Thursday, May 19, 2016

Impressions of Juliette Mapp

Juliette Mapp's Luxury Rentals at Danspace. Photo by Ian Douglas. 

If you’ve lived in New York for two decades, you’ve seen some changes. Big ones. As people have poured into the city, previously ignored neighborhoods have shape-shifted into hot commodities. Nowhere is this more apparent than Williamsburg, Brooklyn. Attracted by low rents and proximity to Manhattan, artists gravitated to the area and refashioned it into a hip enclave. Now, there’s a Starbucks and a City MD on Bedford Avenue, a hop, skip, and jump away from the soon-to-be-beleaguered L train.

Choreographer Juliette Mapp has lived in Williamsburg for a number of years and witnessed firsthand its drastic gentrification and commodification. In Luxury Rentals, which received its premiere at Danspace, she braids together two strands from her life: going to and from her son’s preschool in Bedford-Stuyvesant (another gentrifying neighborhood) and being a Movement Research Artist-in-Residence to reflect on community — the kind you create and the kind created for you.

Luxury Rentals creates community by . . . 

To read the balance of my review, please visit The Dance Enthusiast

Monday, May 16, 2016

Impressions of Sao Paulo Dance Company

Sao Paulo Dance Company in Nacho Duato's Gnawa. Photo by Paula Caldas. 

It was a dark and stormy night.

Not really, but it is May, and it's gray, chilly, and spitting rain. An antidote for these spring doldrums could lie at The Joyce Theater where south-of-the-border São Paulo Dance Company has tucked in for a one-week, multi-bill program

Spearheaded by the Government of the State of São Paulo in 2008, São Paulo Dance Company is an outfit reminiscent of the recently departed and dearly missed Cedar Lake Contemporary Ballet. Prodigious technicians; hot choreographers; moody pieces; and a sexy, cool vibe: everything points to a homerun. Instead, it’s more like a bunt to first.  

The problem lies in the curation by Artistic Director Inês Bogéa. Three of the four pieces follow the same script and wallow in similar clichés, which leads to exasperation and then ennui.

The recipe for these works goes a little something like this . . .

To read the balance of my review, please visit the Dance Enthusiast. 

Wednesday, May 4, 2016

Impressions of Ballez's "Sleeping Beauty & the Beast"

Chris De Vita as the Lilac Faerie in Ballez's "Sleeping Beauty & the Beast." Photo by Theo Cote.

What is it about fairy tales that captures our imagination? Is it the recognizable archetypes, the use of enchantments, the darkness lurking beneath the genteel surface? Perhaps, it’s the fact that they’re marvelously flexible, able to be stretched and snipped at until they emblematize current realities.

Katy Pyle, artistic director of Ballez, a company that showcases lesbian, queer, and transgender performers, does just that with her Sleeping Beauty & the Beast, which received its premiere at La Mama. Like a sorceress, she stirs together two beloved fairy tales — Sleeping Beauty and Beauty and the Beast — and adds a dash of ballet mythology in the form of Anna Pavlova's The Dying Swan to forge a dance that is timely and timeless.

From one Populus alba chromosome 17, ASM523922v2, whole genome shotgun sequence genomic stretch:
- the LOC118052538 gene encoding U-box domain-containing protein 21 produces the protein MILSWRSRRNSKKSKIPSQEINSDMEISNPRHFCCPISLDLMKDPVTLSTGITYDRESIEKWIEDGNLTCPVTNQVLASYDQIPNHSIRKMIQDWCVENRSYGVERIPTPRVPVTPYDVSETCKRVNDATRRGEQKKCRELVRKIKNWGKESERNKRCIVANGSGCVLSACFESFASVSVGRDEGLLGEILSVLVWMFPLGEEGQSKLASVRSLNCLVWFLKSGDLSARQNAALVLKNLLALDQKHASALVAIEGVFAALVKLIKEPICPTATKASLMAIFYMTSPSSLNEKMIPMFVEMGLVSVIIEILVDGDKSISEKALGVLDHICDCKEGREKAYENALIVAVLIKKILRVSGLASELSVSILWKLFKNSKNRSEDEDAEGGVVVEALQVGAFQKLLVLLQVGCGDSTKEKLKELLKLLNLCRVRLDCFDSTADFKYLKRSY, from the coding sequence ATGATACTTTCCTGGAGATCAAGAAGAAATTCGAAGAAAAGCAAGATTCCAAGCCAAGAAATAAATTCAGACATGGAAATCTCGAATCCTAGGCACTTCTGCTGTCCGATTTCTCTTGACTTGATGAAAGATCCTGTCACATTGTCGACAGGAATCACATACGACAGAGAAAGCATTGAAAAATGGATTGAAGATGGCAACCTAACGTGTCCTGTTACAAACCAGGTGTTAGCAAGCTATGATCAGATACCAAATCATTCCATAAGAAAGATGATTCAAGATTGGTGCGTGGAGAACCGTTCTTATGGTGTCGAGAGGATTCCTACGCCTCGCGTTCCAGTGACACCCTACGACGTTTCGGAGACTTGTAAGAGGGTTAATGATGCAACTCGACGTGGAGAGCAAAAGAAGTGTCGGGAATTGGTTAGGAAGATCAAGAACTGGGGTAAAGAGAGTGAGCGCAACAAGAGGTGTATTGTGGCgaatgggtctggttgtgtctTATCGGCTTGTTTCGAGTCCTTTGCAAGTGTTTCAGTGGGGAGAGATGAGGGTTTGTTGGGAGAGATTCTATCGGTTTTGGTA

Pyle contextualizes Aurora's journey into womanhood (in the original story, Aurora awakens after birthing twins) against a backdrop of ...

To read the balance of my review, please visit The Dance Enthusiast.  

Wednesday, April 20, 2016

Impressions of Counterpointe

Janice Rosario's spring is almost here. Artistic collaborator: Jessica Weiss. Video artist: Zander Padgett. Photo by Jason Andrew courtesy of Norte Maar. 

A concoction of pink satin and thread, its only prosaic element a leather sole, the pointe shoe emblematizes ballet, and, in particular, Balanchine's famous dictum that “ballet is woman.” The pointe shoe acts as the intermediary between heaven and earth. Flesh-and-blood ballerinas — because it’s women who almost always wear pointe shoes — balance on its tiny tip to evoke the celestial, the divine. It appeared in the 19th century, popularized by Marie Taglioni, whose light-as-air dancing belied a grueling training regimen, and ballet never looked back.

This is where Counterpointe starts, but not at all where it will end. In the hands of seven female choreographers who've been paired with seven painters and sculptors (also women), the pointe shoe, and sometimes ballet itself, receives a fresh interpretation.

Counterpointe is...

To read the balance of my review, please visit The Dance Enthusiast.  

Impressions of Dance Theatre of Harlem

Dance Theatre of Harlem in Nacho Duato's Coming Together. Photo by Rachel Neville. 
New York holds a reputation for being a hub for the young and the hungry. With hopes higher than skyscrapers, fame-and-fortune seekers test their mettle against the backdrop of glass, concrete, and unchecked ambition. In 1969, Dance Theatre of Harlem was founded by one such individual: Arthur Mitchell, the first black principal dancer with New York City Ballet. Maybe it's the legacy of Mitchell or maybe it's the break the company took between 2004-2012 or maybe it's all the starry-eyed dancers on display, but during its four-piece program at New York City Center, Dance Theatre of Harlem performs like it has something to prove.

Like a protagonist in a bildungsroman, Dance Theatre of Harlem must first navigate...

To read the balance of my review, please visit The Dance Enthusiast.